FedEx Corporation (FDX) reported its fiscal fourth-quarter numbers that can only be described as mediocre. The stock went up on the news.
The company reported that its fourth-quarter sales grew four percent to $11.4 million, while earnings dropped 45% to $303 million, compared to its $550 million a year ago. Earnings per share fell similarly from $1.73 to $0.95.
FedEx noted that international customers were opting for less premium freight services, which is what affected the company’s earnings. The company is retiring older planes and undertaking voluntary employee buyouts, which added to costs.
FedEx’s earnings results are emblematic of the softness in the eurozone marketplace. The company increased its adjusted earnings forecast for fiscal 2014, but it was a little bit short of existing consensus.
The company’s share price went up on its earnings release day, when the broader stock market finished a full one percent lower. United Parcel Service, Inc. (UPS) reports in another month.
FedEx’s four-percent revenue gain wasn’t bad for such a large, mature enterprise. Noticeable in the company’s numbers were a 10% reduction in fuel costs and a 25% jump in purchased transportation expenses.
Like many corporations, the company’s cash balance increased to $4.9 billion, up from $2.8 billion (partially due to $1.74 billion in new long-term debt).
International air freight was the real weak point in the most recent quarter. U.S. total freight revenues were slightly positive. The company’s long-term stock chart is featured below:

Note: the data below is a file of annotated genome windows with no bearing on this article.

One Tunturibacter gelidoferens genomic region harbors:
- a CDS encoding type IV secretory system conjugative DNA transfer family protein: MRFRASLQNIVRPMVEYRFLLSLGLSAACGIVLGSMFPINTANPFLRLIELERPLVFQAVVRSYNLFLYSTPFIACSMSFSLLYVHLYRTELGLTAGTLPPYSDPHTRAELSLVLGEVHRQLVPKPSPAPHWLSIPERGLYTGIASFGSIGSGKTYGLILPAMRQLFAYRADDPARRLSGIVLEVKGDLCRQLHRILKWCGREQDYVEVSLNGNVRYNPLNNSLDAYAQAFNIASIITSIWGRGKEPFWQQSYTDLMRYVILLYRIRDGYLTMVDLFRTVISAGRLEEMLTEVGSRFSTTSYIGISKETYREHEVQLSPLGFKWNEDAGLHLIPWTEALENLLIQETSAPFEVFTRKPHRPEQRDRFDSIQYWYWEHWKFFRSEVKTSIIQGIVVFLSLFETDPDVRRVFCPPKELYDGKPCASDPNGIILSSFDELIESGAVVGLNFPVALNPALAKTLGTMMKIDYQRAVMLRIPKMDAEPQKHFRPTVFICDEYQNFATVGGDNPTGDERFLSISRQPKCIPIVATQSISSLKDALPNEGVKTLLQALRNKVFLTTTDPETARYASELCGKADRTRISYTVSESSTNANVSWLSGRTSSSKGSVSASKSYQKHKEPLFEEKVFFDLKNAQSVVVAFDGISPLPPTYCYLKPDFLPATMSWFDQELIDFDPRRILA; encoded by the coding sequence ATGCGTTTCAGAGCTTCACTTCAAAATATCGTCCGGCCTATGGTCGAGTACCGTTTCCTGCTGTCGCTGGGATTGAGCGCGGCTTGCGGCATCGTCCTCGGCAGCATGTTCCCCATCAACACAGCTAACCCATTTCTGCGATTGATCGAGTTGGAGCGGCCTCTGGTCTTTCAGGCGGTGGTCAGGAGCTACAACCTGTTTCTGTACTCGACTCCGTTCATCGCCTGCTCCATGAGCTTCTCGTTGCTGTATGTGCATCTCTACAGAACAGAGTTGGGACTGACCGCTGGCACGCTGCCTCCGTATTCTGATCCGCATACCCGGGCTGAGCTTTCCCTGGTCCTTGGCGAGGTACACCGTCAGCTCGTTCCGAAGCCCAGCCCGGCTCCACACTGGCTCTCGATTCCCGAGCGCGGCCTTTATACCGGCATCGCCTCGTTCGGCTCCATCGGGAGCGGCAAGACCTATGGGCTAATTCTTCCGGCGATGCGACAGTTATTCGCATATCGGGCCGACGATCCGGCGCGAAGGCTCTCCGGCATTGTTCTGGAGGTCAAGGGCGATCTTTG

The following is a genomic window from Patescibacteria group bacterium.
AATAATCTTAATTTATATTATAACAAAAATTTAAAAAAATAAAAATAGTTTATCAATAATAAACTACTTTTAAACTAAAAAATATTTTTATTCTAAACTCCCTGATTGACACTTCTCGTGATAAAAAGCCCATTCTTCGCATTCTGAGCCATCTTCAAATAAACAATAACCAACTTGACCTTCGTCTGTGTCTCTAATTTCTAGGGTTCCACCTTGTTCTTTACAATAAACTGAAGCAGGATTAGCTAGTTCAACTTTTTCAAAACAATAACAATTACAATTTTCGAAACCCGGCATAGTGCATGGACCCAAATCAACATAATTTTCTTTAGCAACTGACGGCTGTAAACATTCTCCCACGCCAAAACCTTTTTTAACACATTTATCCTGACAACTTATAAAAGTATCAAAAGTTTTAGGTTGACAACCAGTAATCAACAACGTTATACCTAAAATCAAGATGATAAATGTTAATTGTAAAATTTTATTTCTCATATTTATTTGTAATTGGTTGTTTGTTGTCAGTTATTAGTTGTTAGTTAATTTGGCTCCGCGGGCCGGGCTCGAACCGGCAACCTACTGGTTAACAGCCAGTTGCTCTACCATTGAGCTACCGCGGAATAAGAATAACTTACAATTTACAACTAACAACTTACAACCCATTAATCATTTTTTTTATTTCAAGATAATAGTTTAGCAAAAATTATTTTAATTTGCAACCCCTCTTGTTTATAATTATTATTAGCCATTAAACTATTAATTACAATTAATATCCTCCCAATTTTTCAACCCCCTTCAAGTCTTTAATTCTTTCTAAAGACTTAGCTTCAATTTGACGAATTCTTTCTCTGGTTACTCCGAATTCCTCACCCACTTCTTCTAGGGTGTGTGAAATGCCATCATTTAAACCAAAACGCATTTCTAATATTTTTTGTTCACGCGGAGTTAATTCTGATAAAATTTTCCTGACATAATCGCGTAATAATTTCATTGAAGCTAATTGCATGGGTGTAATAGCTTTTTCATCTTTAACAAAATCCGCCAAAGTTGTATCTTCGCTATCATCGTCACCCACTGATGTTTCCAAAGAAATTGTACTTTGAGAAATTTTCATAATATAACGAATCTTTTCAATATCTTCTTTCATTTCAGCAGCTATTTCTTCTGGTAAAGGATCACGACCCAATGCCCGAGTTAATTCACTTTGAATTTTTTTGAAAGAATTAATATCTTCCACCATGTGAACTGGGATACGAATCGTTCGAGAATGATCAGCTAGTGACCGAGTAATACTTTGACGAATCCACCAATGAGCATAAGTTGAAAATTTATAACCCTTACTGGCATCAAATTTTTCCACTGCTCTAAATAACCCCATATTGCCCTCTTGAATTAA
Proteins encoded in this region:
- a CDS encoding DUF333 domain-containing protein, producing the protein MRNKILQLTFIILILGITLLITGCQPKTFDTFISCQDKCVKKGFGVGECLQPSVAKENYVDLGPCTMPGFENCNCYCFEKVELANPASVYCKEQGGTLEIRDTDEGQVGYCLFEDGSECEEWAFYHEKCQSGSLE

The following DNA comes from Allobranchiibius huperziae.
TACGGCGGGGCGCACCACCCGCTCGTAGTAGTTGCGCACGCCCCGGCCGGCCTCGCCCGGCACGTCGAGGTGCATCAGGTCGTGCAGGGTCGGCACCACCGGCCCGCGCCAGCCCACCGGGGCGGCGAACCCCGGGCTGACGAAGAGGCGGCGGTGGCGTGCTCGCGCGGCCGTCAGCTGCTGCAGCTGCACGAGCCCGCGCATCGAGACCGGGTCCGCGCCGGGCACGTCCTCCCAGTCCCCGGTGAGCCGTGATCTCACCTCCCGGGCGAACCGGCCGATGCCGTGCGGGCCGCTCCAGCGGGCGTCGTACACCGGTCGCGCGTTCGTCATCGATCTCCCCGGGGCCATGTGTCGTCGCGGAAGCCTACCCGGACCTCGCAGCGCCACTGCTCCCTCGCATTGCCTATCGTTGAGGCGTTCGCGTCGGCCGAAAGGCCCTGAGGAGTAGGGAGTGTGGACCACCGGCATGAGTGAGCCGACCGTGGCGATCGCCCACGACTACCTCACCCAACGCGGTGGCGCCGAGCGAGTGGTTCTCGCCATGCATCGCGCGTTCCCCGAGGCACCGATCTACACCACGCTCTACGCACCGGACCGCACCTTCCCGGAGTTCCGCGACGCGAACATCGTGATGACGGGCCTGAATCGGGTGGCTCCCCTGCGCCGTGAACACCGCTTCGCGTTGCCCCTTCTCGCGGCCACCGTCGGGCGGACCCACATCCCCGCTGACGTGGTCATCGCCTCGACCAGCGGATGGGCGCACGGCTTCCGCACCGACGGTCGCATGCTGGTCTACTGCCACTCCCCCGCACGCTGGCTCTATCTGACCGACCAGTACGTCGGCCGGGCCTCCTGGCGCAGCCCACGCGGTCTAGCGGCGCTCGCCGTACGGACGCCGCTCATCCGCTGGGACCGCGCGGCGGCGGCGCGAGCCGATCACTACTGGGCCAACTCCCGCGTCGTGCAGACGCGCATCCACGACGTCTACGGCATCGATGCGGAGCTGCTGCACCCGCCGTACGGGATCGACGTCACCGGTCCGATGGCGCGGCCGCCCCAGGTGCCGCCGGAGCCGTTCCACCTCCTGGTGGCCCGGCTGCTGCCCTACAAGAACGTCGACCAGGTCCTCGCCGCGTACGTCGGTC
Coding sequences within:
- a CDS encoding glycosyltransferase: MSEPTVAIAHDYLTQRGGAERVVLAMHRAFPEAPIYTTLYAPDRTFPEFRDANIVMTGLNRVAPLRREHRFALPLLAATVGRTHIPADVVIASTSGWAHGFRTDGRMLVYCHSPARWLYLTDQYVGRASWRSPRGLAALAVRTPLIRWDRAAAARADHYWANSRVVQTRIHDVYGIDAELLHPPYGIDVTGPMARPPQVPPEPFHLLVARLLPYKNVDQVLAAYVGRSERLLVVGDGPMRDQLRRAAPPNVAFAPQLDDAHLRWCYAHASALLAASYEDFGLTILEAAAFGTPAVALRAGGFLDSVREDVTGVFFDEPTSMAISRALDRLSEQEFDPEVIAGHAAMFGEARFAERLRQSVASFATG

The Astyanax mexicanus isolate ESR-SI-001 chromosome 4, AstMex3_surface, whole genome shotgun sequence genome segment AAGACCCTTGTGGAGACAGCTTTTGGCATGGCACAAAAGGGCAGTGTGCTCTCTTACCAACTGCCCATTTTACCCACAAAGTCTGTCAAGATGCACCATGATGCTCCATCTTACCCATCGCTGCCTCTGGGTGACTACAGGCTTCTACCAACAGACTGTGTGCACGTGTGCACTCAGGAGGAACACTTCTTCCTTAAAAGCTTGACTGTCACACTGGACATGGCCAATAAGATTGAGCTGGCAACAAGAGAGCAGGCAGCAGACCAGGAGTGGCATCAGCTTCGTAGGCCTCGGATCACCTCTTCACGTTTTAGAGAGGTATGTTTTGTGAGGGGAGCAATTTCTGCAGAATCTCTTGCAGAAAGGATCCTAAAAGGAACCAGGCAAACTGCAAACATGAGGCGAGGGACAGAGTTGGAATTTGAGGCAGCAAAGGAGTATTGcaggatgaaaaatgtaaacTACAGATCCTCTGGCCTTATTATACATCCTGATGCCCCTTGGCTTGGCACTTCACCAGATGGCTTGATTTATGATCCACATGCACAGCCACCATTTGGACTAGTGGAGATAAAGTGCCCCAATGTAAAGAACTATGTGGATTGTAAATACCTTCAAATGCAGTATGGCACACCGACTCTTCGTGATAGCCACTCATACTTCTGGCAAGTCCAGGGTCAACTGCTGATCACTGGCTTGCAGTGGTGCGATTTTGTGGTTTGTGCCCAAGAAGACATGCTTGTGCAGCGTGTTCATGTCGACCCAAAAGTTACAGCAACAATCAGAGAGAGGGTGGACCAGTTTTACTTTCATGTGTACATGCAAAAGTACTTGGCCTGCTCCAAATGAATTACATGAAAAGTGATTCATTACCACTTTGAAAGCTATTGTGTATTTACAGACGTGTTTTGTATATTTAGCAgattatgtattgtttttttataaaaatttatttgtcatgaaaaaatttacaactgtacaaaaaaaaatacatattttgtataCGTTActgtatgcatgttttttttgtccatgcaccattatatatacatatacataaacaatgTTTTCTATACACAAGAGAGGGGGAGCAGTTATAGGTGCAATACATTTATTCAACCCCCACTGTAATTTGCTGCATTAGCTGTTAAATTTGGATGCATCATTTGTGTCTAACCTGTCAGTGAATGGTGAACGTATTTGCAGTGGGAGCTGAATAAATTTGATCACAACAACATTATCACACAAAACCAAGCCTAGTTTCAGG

Chart courtesy of www.StockCharts.com
Given the company’s modest earnings report and the weakness apparent in international markets, I’d say the stock is expensively priced, with a price-to-earnings ratio of approximately 18.
Weakness abroad is an ongoing theme, and the fact that international customers are moving their business away from higher-margin priority shipping is worrisome. It’s something I’m sure FedEx doesn’t want to see continue.
It’s very early days for this earnings season, but already, mediocrity stands out. The stock market’s action has been all about the Fed, but now it’s time for the bread and butter; if the numbers continue like this, stocks should pull back. (See “Action in Dow Jones Transports, Utilities Signaling Caution.”)
The marketplace knows that there’s been a reduction in second-quarter earnings expectations on the part of Wall Street analysts. There have also been a few earnings warnings from corporations.
Considering how far the stock market has come since the beginning of the year, it’s very difficult to get enthusiastic about second-quarter earnings season yet.
A prolonged break in the main market indices is overdue.